Yes, beautiful Heaven! the ardent desire of my heart, who will give me wings like a dove, to fly from this valley of tears, and rest on the mountain of bliss? But this necessitates labor, struggling, suffering. And what, beloved in Christ, will make this suffering light? what but this ardent desire of heaven!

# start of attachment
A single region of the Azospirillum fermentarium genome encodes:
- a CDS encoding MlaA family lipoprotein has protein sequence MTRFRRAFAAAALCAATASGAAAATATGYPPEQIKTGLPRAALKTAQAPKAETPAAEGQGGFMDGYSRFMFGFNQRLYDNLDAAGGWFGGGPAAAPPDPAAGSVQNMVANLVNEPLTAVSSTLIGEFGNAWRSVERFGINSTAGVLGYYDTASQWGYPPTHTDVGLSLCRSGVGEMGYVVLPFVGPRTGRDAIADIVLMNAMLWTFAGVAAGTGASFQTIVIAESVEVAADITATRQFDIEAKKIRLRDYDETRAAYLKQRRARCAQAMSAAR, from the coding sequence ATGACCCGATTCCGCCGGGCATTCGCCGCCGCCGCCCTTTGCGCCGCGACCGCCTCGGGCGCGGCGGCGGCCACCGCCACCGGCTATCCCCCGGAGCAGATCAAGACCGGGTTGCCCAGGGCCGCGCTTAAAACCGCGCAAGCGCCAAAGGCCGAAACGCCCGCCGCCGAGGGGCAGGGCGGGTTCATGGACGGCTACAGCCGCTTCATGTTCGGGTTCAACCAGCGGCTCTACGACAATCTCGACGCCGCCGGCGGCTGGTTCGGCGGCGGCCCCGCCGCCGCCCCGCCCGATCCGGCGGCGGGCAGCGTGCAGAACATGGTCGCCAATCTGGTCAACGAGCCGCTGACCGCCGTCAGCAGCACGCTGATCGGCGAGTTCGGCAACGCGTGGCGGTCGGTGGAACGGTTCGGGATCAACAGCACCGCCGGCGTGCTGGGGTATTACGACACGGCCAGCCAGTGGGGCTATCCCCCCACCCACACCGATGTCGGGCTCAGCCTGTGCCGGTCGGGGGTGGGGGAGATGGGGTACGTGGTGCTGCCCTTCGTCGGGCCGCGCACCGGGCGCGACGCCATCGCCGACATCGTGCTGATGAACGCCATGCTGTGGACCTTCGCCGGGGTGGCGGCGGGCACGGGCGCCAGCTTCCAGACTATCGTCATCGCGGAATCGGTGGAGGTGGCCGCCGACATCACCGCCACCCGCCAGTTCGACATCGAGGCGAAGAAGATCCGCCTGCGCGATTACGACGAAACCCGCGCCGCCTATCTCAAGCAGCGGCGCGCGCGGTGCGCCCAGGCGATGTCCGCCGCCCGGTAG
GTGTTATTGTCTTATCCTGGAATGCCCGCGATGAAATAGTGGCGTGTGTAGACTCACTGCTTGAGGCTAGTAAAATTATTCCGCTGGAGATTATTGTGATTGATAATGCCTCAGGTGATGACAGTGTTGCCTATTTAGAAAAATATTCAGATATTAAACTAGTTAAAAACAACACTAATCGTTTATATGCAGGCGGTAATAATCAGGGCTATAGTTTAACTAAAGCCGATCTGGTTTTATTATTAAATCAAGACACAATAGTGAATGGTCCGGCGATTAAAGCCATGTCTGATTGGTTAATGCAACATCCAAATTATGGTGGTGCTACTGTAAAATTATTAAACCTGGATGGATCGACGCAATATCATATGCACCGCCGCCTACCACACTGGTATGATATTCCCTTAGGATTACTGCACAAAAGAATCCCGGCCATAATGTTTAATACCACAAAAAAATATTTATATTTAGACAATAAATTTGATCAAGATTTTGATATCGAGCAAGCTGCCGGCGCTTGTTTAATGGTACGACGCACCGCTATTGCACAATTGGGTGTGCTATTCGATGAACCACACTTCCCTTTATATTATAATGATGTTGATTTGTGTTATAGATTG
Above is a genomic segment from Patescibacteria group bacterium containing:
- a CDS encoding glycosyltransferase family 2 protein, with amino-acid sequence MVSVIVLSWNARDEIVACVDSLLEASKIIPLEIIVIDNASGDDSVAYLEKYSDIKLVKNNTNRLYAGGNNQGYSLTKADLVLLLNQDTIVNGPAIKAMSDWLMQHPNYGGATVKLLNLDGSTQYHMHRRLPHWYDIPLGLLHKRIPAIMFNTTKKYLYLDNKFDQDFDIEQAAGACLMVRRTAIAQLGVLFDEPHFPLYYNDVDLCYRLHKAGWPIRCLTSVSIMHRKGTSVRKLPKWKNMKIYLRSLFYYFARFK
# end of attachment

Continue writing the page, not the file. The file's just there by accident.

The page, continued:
See the laborer as he goes forth to his daily toil, willing to endure all, and leave himself no rest, for he knows that the more diligently he works, the greater will be his gain. And daily experience proves, that it is the same in every walk of life; yet how poor and trifling, how infinitely small, is the richest guerdon which the world can give compared to the reward which awaits us in heaven for every meritorious' work performed by us on earth. How worthless should the world's rewards appear when we think how soon they pass away! How infinitely great should we deem the ones which never, never end! How brave and determined the warrior who knows that, if he return from the conflict with the laurel wreath of victory, his fortune is assured! How willingly he risks that life, which is to him so precious, for the hope of a possible reward. How bravely, therefore, my dearest Christians, should not you be able to combat, having in view the hope of Heaven-- the crown of eternal victory!